Pixels That Matter: Representing Marginalized Groups in Video Games
Diversity & Inclusion in gaming have been a hot topic for the last few years. Diversifying the production teams as well as tackling toxicity issues in gaming communities have increasingly become pressing concerns in the industry. Games themselves are also scrutinized, from the political messages they convey to the representations they depict. Following numerous conversations about female representation, video game companies started to expand their reflection to other groups of marginalized people (BIPOC, LGBTQ+ communities, people with disabilities…). In this article, I will give an overview of the reasons why we should include more diversified representations in our games, and provide some insights on how could we do it.
WHAT ARE WE TALKING ABOUT?
“Diversity”, “inclusion”, “representation”… Do these words have the same meaning? What does each of them imply in the context of gaming?
Diversity is the variety of profiles within a group in terms of geographical origin, social category, religion, culture, physical condition, age, gender, education, sexuality, physical appearance, neurological condition…. It is about quantity.
Applied to game content, inclusion refers to the plurality of characters, gameplays and stories prone to appeal to wider and/or different audiences (i.e. players who are not the “usual suspects”). Building an inclusive game also consists in offering different ways to participate, according to the playstyle, motivations, skills and abilities of the player. Contrary to diversity, which describes a situation, inclusion implies an intention.
What about representation? I really like this quote from the actor Riz Ahmed that I found enlightening:
“[Diversity] sounds like the fries, not the burger. You know? It sounds like something on the side — you got your main thing going on — and yeah let’s sprinkle a little bit of diversity on top of that.
That’s not what it’s about for me. It’s about representation. […]
We all want to feel seen and heard and valued so I prefer to talk about representation.”
Whereas diversity is a question of quantity (“how many different types of people are in a given group?”), representation is about quality (“are these people depicted in a way that makes them feel valued?”). Inclusion refers to the overall approach/mindset (“how do we make these people feel valued?”). In that sense, designing an inclusive game goes far beyond representation issues. To be inclusive, you also have to deal with accessibility, toxicity… I have planned to write another article on this subject, so stay tuned ;)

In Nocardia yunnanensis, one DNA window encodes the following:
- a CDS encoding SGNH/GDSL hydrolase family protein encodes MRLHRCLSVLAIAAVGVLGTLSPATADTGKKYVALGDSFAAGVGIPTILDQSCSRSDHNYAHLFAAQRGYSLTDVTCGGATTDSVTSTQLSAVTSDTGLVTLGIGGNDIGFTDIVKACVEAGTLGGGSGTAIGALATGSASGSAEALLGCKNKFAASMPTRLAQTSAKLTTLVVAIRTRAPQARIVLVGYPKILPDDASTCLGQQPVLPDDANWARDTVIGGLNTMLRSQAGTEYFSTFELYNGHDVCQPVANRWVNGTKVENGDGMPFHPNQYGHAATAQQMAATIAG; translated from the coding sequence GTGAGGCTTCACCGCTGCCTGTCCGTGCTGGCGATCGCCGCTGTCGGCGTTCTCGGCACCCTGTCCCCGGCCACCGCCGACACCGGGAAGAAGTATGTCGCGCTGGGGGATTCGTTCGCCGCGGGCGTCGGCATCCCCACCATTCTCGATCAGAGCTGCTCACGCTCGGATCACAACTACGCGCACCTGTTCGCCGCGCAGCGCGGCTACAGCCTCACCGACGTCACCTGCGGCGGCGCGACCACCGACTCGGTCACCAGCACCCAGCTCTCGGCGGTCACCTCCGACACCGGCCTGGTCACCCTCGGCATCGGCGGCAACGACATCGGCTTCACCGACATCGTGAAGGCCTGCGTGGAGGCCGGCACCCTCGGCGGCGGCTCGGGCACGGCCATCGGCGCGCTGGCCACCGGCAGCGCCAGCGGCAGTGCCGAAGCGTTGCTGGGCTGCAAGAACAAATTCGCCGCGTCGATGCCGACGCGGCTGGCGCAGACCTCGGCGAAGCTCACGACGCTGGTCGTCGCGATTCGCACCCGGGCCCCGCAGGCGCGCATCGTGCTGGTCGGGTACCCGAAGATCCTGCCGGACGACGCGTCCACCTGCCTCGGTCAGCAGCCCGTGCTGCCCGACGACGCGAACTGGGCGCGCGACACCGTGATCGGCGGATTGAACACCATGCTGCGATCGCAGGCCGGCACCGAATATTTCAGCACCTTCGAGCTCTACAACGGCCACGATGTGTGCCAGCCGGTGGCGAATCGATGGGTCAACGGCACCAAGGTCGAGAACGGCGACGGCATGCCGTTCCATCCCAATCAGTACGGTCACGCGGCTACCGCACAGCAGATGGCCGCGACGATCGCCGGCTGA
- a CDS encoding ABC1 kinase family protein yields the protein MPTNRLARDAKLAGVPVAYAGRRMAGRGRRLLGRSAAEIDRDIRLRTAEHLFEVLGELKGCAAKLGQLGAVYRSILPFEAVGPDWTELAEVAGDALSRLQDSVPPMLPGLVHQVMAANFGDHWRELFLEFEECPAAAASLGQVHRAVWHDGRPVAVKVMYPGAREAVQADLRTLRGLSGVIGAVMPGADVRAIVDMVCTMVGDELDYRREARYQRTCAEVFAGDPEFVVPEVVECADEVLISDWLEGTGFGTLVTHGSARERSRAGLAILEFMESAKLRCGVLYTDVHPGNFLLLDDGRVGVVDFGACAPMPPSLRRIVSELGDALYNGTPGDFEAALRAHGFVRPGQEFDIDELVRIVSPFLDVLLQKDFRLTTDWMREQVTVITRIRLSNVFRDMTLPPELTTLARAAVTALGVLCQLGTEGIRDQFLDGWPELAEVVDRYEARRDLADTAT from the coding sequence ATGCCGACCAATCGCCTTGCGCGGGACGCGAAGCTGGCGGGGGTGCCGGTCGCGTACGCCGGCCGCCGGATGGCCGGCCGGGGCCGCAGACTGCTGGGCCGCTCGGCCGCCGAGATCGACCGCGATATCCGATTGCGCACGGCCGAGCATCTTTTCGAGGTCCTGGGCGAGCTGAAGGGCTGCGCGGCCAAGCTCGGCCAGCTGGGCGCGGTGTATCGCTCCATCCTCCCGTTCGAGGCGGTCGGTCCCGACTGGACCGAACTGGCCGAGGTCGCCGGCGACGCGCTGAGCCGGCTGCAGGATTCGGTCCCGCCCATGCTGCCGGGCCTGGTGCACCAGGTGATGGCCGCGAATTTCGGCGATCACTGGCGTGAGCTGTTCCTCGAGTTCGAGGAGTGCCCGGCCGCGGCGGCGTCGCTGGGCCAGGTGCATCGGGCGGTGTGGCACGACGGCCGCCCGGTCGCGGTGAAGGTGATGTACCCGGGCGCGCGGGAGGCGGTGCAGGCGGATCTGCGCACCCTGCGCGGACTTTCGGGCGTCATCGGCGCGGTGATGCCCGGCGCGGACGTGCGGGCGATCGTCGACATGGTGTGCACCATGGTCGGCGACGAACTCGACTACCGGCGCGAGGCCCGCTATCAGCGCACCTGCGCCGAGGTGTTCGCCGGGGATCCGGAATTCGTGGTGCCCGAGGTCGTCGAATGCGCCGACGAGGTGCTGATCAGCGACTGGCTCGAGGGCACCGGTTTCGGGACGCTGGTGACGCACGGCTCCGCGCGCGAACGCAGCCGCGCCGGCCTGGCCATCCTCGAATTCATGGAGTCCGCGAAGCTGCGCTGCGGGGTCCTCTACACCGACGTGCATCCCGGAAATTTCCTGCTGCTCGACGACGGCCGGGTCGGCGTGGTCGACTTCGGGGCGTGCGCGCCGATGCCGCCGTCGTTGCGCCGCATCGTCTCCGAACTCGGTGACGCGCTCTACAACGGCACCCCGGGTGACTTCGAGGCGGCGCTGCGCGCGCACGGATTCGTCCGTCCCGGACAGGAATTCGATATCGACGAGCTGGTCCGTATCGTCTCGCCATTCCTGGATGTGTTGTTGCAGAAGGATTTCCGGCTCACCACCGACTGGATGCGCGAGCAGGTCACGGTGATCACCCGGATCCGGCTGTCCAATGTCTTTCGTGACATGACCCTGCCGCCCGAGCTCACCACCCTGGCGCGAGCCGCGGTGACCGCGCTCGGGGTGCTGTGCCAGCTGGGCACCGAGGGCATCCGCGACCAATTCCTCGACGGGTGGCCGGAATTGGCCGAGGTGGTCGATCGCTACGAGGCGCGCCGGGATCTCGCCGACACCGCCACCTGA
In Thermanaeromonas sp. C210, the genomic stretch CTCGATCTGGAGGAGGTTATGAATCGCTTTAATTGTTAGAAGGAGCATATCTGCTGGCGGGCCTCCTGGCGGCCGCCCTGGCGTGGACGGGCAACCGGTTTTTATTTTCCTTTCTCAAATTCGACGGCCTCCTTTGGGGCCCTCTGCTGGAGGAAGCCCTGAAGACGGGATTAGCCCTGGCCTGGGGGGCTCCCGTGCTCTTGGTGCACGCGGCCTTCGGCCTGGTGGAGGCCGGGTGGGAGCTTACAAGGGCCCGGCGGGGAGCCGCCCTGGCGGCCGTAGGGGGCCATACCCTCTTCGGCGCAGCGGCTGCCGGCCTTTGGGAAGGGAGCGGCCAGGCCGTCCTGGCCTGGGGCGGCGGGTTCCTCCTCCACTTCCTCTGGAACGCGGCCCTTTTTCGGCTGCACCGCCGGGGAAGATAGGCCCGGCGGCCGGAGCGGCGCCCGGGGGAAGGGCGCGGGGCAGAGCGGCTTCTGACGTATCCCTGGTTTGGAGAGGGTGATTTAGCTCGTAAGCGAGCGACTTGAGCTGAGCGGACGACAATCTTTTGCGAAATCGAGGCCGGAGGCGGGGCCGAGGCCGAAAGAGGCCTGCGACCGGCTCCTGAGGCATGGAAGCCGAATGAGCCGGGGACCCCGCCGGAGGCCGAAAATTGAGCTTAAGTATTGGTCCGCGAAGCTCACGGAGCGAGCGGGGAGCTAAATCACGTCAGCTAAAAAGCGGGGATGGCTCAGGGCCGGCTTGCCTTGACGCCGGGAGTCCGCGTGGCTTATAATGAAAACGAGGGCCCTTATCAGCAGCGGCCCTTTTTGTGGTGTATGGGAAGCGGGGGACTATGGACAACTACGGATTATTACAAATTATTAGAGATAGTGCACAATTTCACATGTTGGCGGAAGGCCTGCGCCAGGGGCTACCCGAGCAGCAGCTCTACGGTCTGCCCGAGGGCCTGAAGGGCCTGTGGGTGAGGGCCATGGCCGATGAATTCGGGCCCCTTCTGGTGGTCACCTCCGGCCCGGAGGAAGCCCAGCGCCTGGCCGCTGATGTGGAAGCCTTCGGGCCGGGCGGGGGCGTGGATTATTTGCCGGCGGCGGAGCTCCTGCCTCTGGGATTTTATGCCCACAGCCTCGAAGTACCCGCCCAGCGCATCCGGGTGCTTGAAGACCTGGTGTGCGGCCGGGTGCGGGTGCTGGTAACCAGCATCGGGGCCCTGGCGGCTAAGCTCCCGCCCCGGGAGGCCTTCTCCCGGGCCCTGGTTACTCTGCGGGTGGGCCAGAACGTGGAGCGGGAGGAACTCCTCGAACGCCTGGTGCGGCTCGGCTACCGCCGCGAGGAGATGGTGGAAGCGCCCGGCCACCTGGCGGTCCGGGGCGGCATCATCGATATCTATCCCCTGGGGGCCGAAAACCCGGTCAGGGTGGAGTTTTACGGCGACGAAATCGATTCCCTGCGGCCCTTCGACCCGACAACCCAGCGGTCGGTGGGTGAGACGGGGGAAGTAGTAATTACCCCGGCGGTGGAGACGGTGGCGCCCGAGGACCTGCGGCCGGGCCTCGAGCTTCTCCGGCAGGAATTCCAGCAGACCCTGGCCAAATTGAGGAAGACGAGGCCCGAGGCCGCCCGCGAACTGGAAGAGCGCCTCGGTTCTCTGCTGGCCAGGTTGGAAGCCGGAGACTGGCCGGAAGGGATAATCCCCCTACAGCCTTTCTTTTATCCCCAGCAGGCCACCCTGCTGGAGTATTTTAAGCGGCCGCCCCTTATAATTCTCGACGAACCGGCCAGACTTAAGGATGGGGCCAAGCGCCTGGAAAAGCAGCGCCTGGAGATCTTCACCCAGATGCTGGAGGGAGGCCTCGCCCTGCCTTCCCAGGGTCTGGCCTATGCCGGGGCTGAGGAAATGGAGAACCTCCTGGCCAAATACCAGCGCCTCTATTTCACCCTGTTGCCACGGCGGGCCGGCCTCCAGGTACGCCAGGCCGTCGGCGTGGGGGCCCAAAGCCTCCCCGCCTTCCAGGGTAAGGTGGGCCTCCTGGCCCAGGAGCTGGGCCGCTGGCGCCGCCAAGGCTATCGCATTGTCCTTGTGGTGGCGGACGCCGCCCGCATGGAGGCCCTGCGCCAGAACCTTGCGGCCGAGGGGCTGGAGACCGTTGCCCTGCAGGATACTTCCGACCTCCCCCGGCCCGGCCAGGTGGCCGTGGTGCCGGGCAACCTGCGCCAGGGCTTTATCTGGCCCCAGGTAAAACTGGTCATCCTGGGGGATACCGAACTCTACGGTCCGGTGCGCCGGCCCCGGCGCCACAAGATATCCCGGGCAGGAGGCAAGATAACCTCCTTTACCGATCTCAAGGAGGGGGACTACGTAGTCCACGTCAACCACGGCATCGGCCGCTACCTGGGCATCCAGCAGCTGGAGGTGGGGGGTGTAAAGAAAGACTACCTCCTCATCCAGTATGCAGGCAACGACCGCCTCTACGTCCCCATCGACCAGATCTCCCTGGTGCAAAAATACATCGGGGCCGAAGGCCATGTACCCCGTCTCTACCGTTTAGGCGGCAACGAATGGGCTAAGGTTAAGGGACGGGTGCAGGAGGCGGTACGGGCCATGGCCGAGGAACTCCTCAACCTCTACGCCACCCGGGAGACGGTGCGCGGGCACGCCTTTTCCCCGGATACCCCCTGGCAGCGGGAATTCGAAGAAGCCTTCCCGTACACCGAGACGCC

People like to see themselves in the cultural products they consume: books, movies, TV shows… and video games. With this in mind, let’s focus on the player’s expectations about representation in games.
WHAT DO PLAYERS WANT?
In a survey released by EA in 2018, 56% of the participants (in a sample of 2252 interviewees) declared that gaming companies being more inclusive towards diverse audiences was important to them. It is particularly true for the youngest generations: in the study called “SuperPowering girls”, among the 2431 respondents, 85% of female participants aged 10–19 and 69% of males from the same age group stated that they wanted to see more female heroes in media.
People from marginalized groups express even further the need to be represented. In the same poll, 65% of girls aged 10–19 declared thinking that there are not enough relatable characters of their gender, versus 40% of boys. Interestingly, boys care less about playing as a male character as they age, whereas girls care more about playing as a female character as they age. Girls might become aware of the lack of female representations as they get older and might seek out relatable characters in response.
People don’t crave for more representation in entertainment only. The same is true for social media: people of color tend to use more “racemojis” than white people to refer to themselves.
“It’s not surprising to me that people are not opting to go lighter, even if that’s closer to what their skin tone is, because they’re kind of represented by the default anyway”, said Tyler Schnoebelen, a linguistics doctorate.
The yellow-skinned emoji is the default invested by white users in their virtual conversations. In gaming, the “default” character is the famous Brown-Haired White Guy. A certain representation is not problematic in itself. It is its repetition. Repetition becomes homogeneity, and homogeneity ends up acting as a norm. Thus, other types of representations become deviations from the norm. This is why people from dominant groups express less the need to be represented: they are already everywhere, considering that the default options represent them. It also explains why diverse representations provoke strong reactions in marginalized groups: they crystallize the expectations of an entire social group, which is necessarily heterogeneous. It is very well analyzed in this article by Riley MacLeod about Lev, the trans character portrayed in The Last of Us 2: